Topology events can occur when a new switch is plugged into the existing switching infrastructure. RSTP uses a Proposal/Agreement process on point-to-point links to rapidly put the port into a forwarding state without causing a disruption in services or creating a loop.
The Proposal signifies the willingness of a port to become Designated Forwarding….while the Agreement stands for allowing the port to begin forwarding immediately.
When a new point-to-point link is added between two switches, both ports come up as Designated Discarding, the default role. Ports in the Discarding or Learning state send BPDUs with the Proposal bit set, both switches will do this assuming they have the right to be Designated.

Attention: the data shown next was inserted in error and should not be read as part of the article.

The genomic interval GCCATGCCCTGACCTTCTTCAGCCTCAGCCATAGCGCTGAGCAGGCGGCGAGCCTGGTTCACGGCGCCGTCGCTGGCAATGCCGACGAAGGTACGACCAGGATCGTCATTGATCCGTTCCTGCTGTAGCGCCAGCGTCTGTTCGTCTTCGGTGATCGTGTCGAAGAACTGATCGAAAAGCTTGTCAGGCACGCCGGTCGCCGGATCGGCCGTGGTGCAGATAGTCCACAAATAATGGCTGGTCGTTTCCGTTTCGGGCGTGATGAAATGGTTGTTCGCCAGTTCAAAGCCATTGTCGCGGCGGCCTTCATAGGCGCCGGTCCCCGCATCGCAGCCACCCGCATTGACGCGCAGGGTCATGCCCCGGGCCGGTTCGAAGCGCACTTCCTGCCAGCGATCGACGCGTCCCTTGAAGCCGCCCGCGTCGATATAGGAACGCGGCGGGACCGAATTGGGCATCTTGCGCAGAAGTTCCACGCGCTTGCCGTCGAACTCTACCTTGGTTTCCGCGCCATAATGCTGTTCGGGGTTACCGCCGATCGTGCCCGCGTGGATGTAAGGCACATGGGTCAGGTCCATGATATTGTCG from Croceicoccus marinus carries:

If the BPDU received on the designated discarding port is determined to be the superior BPDU its role will change from Designated to Root discarding. Port roles will also be updated in the process.
If a switch receives a BPDU with a proposal bit set on its Root port, it places all non-edge ports into a discarding state…this operation is called Sync. A switch in Sync state is isolated from the network, preventing any loops from passing through it.
Once it is syncd the switch moves the new Root port into a Forwarding state and informs the upstream switch that it is now allowed to move its designated discarding or learning port to a forwarding state. This is done by the switch sending a BPDU with the Agreement bit set through its Root Port after performing the Sync.
After receiving the Agreement the upstream switch will move the port into a forwarding state completing the Proposal/Agreement Process
As a result all designated non-edge ports were put into a discarding state, at this point they all begin sending BPDUs with the Proposal bit set and begin the Proposal/Agreement process downstream to the other switches.